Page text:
“I did an apprenticeship as a ceramic floor tiler and I’ve always had an artistic background, which set me aside from my peers,” said Robert.

“I pretty much won every award that was available as a City and Guilds apprentice, and by the age of 25 I was abroad fixing mosaic domes in palaces.

“I’d worked for pretty much all the royal families in the world.

“Towards the end of my tiling career, I was getting older and I was trying to think how I might use my brain rather than my brawn.

“The idea to create the baths came when a client asked me what colour she should paint her bath – it was in a £60,000 bathroom and I just thought I could create something that would turn the interior from a stunning one to a spectacular place.

The exhibition will take place at Stirling Eco
The exhibition will take place at Stirling Eco – image Matt Grayson

“She painted her bath in the end, but I went back to my workshop and thought about creating some samples.

“Then, with the the help of top refurbishment firm Grangewood, I launched them with a week-long exhibition. 

“They cost from about £50,000 but the customer is getting 35 years of experience and something that’s unique and hand-cut. I’ve made some for more than £100,000. The last one I did had over 40,000 pieces of glass.

“The bathtubs are a good match with Lisa’s art because her work is astonishing, really beautiful and also the kind of piece you could include as part of an interior design.

“It’s subtle, the colours are well-chosen and the textures are beautiful.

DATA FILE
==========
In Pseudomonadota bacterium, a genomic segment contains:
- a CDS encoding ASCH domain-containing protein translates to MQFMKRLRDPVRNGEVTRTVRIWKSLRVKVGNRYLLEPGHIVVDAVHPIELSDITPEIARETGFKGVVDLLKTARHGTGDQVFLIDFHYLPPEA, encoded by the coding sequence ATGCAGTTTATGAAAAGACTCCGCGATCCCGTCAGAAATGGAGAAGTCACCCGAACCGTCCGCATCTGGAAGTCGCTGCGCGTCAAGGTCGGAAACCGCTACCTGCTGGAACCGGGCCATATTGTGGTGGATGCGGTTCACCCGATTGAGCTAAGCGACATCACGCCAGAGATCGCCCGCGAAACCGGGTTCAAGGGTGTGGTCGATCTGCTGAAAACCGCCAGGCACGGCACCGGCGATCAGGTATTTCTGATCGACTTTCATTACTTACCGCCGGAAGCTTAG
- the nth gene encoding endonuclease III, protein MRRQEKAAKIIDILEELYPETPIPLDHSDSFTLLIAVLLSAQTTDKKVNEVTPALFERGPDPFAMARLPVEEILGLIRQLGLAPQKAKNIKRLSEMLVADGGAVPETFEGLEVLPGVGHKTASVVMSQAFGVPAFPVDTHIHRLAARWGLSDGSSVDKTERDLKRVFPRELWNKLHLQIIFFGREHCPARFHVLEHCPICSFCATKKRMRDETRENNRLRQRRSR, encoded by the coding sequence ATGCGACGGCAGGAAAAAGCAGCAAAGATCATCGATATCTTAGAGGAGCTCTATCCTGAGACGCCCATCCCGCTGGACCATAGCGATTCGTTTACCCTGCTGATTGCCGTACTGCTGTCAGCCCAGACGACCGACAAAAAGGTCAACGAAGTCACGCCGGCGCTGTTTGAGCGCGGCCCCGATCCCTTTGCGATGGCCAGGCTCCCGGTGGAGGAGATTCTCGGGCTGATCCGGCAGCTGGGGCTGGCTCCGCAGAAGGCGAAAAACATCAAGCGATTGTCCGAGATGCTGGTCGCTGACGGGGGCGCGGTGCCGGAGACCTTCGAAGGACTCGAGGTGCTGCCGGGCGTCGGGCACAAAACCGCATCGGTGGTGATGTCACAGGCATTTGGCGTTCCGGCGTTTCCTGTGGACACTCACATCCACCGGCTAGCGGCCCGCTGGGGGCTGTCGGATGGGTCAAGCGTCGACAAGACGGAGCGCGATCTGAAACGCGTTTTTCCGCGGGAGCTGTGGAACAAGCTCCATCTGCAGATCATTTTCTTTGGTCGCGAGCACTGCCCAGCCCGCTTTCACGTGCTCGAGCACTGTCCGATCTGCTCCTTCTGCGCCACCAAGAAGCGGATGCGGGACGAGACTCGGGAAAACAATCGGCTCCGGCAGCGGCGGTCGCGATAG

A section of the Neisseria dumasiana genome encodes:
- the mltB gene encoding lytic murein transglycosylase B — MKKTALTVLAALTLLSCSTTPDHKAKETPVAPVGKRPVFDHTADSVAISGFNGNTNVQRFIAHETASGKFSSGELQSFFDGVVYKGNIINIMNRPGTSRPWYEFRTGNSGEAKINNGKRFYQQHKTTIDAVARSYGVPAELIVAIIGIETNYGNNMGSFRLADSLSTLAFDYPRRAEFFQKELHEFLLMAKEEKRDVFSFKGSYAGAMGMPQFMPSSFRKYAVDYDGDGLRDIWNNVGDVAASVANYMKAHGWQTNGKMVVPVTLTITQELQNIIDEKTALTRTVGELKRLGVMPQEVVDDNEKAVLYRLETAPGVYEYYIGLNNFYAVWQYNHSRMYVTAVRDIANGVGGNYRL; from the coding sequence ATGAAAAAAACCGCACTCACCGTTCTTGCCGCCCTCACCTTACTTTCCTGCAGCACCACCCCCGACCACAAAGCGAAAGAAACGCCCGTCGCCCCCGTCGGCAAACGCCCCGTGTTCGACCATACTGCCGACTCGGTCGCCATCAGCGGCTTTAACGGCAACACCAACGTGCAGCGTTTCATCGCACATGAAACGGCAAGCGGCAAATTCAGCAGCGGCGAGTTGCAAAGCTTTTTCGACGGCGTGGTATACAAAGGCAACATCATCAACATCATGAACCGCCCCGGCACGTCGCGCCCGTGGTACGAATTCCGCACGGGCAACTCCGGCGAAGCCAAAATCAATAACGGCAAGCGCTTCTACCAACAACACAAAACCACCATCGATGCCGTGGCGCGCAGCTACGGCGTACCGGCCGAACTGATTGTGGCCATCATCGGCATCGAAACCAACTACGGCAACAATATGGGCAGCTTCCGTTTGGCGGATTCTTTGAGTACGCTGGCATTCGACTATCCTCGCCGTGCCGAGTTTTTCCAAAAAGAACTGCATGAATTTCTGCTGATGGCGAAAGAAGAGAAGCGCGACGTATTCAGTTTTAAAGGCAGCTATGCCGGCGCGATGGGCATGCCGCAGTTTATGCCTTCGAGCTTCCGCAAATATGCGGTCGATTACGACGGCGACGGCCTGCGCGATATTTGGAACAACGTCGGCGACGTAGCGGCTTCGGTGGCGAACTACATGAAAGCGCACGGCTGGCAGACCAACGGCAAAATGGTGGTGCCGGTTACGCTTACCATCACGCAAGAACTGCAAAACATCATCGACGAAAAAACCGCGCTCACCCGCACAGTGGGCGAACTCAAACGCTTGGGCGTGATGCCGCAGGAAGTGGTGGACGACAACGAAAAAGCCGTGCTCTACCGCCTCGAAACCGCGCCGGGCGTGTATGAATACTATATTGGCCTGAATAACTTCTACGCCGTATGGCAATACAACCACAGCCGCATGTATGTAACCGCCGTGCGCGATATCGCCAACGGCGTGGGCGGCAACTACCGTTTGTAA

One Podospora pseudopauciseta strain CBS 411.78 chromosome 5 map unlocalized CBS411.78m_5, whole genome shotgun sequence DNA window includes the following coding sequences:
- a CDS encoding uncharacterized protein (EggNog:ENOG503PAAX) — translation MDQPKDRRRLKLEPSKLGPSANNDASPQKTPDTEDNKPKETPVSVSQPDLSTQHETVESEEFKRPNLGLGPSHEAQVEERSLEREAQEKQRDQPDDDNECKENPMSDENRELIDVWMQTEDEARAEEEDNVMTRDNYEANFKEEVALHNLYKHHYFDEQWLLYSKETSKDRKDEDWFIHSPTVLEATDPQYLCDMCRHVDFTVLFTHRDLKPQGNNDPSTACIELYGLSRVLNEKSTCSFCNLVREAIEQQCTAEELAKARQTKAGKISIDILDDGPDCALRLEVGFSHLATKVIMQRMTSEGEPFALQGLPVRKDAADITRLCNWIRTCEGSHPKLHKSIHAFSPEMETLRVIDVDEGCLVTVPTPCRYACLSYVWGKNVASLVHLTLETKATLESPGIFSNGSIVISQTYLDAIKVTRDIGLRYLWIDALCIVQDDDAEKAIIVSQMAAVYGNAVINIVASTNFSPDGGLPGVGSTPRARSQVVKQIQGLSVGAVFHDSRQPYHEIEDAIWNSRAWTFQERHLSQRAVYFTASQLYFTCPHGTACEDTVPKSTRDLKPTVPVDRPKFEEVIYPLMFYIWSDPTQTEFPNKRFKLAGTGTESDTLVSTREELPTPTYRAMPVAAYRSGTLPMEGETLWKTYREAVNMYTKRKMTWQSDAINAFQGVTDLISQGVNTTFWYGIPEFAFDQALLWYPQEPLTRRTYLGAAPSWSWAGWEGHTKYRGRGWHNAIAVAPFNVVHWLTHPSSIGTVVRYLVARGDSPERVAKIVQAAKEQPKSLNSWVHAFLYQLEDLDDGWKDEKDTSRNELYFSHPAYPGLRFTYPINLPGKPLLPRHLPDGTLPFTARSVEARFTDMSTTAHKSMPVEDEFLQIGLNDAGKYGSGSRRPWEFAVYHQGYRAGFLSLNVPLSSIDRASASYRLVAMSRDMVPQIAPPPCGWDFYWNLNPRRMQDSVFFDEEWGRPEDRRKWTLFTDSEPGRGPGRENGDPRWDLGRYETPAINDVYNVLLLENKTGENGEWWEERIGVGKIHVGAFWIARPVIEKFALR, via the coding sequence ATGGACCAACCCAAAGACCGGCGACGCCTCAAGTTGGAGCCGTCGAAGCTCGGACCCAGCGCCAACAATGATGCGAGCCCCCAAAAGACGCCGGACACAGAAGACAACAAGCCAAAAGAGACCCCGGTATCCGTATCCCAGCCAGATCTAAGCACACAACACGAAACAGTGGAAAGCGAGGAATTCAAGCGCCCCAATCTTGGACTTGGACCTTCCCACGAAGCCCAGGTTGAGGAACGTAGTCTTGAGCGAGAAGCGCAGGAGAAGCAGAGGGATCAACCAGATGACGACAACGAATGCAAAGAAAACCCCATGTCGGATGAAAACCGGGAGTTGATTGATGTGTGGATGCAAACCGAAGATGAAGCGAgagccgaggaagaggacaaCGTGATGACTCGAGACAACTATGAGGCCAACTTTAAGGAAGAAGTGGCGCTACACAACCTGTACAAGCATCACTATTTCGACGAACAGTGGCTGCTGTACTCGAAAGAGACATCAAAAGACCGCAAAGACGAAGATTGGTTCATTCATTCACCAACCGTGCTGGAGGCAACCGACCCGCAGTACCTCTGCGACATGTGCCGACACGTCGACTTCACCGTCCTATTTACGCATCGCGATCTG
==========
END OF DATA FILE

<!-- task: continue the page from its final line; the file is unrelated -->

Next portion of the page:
“I’ve worked with some of the finest interior designers in the world and, to be really good in that world, you have to understand how light falls, shapes and colours what’s in a room.

“One of the most important things is to understand how to place and decorate with pieces of art themselves.

“I’ve always been artistic and creative and this is an extension of that.”

  • Robert will show three baths at Bickerton-Grace Gallery as part of the exhibition, including the black and white Harlequin
Lisa, pictured with one of her paintings
Lisa, pictured with one of her paintings – image Matt Grayson

Lili – The words of Lisa Izquierdo

“The pieces I’ll be showing at the exhibition will be the from my Essence Of Woman collection,” said Lisa, who lives and works near Manchester.

“There are no faces, it’s more about texture, movement and dynamic. I’ve always had an interest in art. When I was very young – aged six – I would draw these elfin-like, elongated silhouettes with wings.

“I think I was inspired by strong women in my life who brought me up, like my mum and my sister.

“I have six collections, all on different subjects, but painting these images was a real way to escape when I was struggling – painting is meditative, a lovely, expressive way to cocoon myself in my little studio and put it all on canvas.

“Everyone goes through bad times and you wouldn’t appreciate the good without that.